Saturday, March 01, 2014

Gandhi Peace Prize for Chandi Prasad Bhatt

Chipko Pioneer. Ramachandra Guha has written off and on about him in his book The Unique Woods and articles like A Gandhian in Garhwal: Chandi Prasad Bhatt. From another essay from 2011 The Quiet Indian: A Man to Match His Mountains " Chandi Prasad Bhatt was, or is, more than the founder of Chipko. His contributions have been manifold. He both opposed deforestation and promoted afforestation, motivating women to revegetate hillsides made barren by the careless hand of man. He initiated producers’ co-operatives, generating off-farm employment for peasants excessively dependent on the monsoon. He inspired young men and women in Uttarakhand, and beyond, to devote themselves to a life of service. All through, he has displayed a complete indifference to fame or monetary reward. In contemporary India, few people exemplify the Gandhian ideal of disinterested service as nobly as Chandi Prasad Bhatt."
In another essay The rise and fall of Indian enviromentalism
"Since its origins, the environmental movement in India has passed through four stages. In the 1970s, it was seen as something of an interloper, disturbing the consensus—shared among politicians and intellectuals alike—that concern for nature was a luxury only rich countries could afford. The Marxist intellectuals went further; for them, ecology was a ‘bourgeois deviation from the class struggle’. Dismissed at first as CIA agents, men like Chandi Prasad Bhatt slowly brought their critics around to the view that there was indeed an ‘environmentalism of the poor’. Where in the West the green movement was motivated by the desire to keep beautiful places unpolluted to walk through, in India environmentalism was driven not by leisure but by survival. There was an unequal competition over resources such as forests, fish, water , and pasture. On one side were local communities who depended on these resources for subsistence; on the other, urban and industrial interests who appropriated them for profit. State policies had tended to favour the latter, leading to protests that called for a fairer and more sustainable use of the gifts of nature.......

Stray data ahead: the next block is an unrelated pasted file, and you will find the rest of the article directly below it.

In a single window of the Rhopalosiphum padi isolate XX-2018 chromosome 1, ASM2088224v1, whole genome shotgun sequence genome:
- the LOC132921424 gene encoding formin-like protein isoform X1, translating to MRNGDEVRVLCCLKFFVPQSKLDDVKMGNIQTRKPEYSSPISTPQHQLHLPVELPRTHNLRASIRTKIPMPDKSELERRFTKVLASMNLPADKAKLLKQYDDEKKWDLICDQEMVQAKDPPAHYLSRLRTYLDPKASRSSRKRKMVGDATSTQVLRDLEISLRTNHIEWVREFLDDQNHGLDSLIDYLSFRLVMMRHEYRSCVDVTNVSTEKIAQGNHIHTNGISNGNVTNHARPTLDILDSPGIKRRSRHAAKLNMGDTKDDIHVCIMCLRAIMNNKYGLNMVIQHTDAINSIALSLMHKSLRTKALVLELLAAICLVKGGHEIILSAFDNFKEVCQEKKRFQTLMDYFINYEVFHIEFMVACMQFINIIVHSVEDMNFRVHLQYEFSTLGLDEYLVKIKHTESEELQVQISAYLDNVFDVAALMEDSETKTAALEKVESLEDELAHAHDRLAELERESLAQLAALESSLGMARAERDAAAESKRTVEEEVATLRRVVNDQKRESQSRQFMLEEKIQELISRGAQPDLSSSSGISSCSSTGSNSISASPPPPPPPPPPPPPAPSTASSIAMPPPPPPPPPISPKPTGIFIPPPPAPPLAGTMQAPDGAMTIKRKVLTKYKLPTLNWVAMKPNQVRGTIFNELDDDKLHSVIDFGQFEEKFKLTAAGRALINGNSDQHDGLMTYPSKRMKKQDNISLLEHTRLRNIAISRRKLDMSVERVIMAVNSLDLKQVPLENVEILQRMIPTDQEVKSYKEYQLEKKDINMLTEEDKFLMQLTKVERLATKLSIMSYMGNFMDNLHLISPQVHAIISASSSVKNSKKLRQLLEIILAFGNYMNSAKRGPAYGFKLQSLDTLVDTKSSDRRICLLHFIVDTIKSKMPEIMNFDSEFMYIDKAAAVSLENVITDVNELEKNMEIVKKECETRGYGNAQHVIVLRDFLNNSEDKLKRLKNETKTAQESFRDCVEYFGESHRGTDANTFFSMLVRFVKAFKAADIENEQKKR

Then, in about 1995, an anti-environmental backlash began. As the Indian economy began to take off, as a surge of new projects were floated or started, the greens found themselves cast as negative, backward looking, indeed, as the only obstacles to India’s march to greatness. Where it had once stifled private enterprise, the state now bent over backwards to accommodate it. Only the greens were willing to ask any questions at all—about where the land for the new projects would come from, for example, or what likely impact the projects would have on the state of the air and the water..........
It may be that the anti-environmental backlash has finally run its course. If not the facts on the ground, the growing global concern with climate change could bring the question of sustainable development back into centre-stage. If, or when, that happens, the Indian elite would be advised to look within, to seek solutions worked out at home and in keeping with Indian conditions. For there is far more to Indian environmentalism than dharnas and satyagrahas. "

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